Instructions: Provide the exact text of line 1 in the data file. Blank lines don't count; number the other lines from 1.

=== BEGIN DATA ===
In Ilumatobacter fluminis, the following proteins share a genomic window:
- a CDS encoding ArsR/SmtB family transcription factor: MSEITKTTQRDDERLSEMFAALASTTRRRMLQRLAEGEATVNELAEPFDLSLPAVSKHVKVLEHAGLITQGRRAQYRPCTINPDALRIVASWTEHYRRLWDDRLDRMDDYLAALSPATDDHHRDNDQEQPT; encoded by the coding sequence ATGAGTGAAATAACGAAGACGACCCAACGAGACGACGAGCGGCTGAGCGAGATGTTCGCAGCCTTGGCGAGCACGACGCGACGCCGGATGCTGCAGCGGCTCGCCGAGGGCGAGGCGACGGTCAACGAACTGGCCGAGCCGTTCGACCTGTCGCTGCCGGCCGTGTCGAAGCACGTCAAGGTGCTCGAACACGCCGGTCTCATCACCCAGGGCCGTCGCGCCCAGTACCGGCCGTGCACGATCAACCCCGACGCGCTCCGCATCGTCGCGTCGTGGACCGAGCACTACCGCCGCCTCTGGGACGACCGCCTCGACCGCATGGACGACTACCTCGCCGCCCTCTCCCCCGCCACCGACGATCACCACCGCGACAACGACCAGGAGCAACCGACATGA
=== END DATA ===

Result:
In Ilumatobacter fluminis, the following proteins share a genomic window: